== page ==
People Development Manager
East Brunswick, New Jersey
Bachelor's degree in psychology (Temple University); master's degree in adult and organizational development (Temple University)
"And I knew exactly what to do. But, in a much more real sense, I had no idea what to do." —Michael Scott (The Office)
Learning has always been a part of Alyssa Huat's life. After earning her degrees from Temple University, she worked in the university's admissions department and then in academic advising. At Live Nation in the media and sponsorship division, Huat and her colleagues are working to rebuild and re-establish L&D support for employees. In the first few months in her position, she jumped into performance management and employee development.
How can learning contribute to the success of a live entertainment company?
The pandemic has drastically shifted what it means to be in live entertainment. Colleagues have shared with me that the structure, roles, and competencies of positions have evolved and adapted to the needs of the industry. Right now, we have an opportunity to identify what new skills and knowledge are needed across many disciplines.
Within our division, there are a ton of ideas on how to engage employees in development opportunities, and I'm seeing that many of them prefer learning hands-on from leaders within the company and business altogether. Our division is in a space where relationship building is essential for success, so why not weave that social context into learning?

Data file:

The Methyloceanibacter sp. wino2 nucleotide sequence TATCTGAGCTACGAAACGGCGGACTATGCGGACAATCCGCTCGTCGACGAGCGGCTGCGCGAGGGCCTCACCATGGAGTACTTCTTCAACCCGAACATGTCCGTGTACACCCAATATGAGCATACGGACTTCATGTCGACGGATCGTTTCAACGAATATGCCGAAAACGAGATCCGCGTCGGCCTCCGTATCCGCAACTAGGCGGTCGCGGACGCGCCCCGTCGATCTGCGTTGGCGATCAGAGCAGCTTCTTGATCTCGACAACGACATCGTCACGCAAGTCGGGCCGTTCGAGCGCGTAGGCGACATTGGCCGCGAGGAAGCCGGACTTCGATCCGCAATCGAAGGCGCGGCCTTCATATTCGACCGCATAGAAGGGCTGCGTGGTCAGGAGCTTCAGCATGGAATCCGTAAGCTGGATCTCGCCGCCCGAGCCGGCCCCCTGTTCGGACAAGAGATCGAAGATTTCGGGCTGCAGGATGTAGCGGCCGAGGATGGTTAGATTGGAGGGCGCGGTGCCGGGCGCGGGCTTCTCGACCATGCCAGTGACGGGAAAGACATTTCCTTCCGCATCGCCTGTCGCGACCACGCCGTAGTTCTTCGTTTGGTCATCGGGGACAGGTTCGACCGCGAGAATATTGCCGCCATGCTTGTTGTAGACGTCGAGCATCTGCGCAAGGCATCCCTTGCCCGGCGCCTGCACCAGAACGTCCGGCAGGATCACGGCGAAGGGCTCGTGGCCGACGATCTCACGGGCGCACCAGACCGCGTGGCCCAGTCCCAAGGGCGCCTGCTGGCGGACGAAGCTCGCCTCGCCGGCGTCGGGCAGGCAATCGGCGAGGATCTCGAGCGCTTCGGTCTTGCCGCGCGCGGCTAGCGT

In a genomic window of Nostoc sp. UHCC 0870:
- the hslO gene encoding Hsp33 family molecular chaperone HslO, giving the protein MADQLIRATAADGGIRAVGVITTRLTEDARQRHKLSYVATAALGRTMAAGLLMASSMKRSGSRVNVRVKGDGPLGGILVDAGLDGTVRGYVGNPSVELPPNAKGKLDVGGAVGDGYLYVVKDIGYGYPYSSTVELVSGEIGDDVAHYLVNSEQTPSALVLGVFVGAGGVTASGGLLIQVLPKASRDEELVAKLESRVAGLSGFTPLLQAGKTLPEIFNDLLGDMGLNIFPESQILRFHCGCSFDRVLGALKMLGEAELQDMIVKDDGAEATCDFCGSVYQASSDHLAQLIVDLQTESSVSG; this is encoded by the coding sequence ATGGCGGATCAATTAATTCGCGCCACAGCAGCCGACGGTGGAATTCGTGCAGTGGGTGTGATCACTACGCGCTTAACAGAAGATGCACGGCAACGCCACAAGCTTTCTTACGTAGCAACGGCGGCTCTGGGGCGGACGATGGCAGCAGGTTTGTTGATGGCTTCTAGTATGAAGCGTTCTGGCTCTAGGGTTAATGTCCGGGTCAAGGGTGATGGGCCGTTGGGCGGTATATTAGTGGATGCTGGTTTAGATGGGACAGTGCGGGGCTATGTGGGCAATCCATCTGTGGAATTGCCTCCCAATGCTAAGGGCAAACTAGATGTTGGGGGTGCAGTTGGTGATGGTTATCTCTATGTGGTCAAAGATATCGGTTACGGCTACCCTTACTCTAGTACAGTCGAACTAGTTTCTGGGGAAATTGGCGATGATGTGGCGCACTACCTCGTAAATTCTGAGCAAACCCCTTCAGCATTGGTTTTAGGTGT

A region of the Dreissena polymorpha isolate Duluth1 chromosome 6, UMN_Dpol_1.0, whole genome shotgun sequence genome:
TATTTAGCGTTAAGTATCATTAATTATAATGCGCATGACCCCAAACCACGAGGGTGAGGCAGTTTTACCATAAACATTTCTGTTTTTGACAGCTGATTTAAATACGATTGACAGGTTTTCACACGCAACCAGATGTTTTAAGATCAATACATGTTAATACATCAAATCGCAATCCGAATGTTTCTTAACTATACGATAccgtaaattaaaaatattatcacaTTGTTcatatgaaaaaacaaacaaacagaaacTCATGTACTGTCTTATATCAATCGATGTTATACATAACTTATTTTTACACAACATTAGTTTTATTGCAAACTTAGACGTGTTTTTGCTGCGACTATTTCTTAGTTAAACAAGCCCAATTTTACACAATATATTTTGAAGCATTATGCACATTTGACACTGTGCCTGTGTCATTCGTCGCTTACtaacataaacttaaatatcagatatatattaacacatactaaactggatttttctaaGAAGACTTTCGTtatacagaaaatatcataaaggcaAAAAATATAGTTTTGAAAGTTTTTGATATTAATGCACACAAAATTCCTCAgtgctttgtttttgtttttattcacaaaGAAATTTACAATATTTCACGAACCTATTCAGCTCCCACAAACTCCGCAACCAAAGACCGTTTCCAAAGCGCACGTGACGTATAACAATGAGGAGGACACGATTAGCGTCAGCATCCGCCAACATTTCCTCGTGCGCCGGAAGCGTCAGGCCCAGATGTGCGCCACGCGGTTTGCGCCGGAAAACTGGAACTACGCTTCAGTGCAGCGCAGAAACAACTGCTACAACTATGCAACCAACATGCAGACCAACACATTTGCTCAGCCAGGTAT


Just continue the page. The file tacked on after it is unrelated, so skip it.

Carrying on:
What resources do you see the company using to provide professional development for employees?
Microlearning and self-paced options for individual skill development. For industry-related skills, having our leaders and business partners share their experiences enriches live learning experiences that employees are passionate about.
How do you see L&D in live entertainment companies changing over the next few years?
As we see new roles emerge and digital experiences being comparable to live experiences, I wouldn't be surprised to see business-related learning take a front seat. There is also a general focus on employee well-being and work-life balance, so meaningful, self-paced, bite-size learning is going to be the name of the game.
What career advice do you have for up-and-coming L&D professionals?
L&D will look different at different companies. Our roles really adapt to the company's culture, structure, and needs. It's fun and challenging to reset your perspectives with each new role you step into. Make it a point to get connected with leadership throughout your organization. They're often going to be your stakeholders. It's never too early to learn how to be strategic and get into that mindset.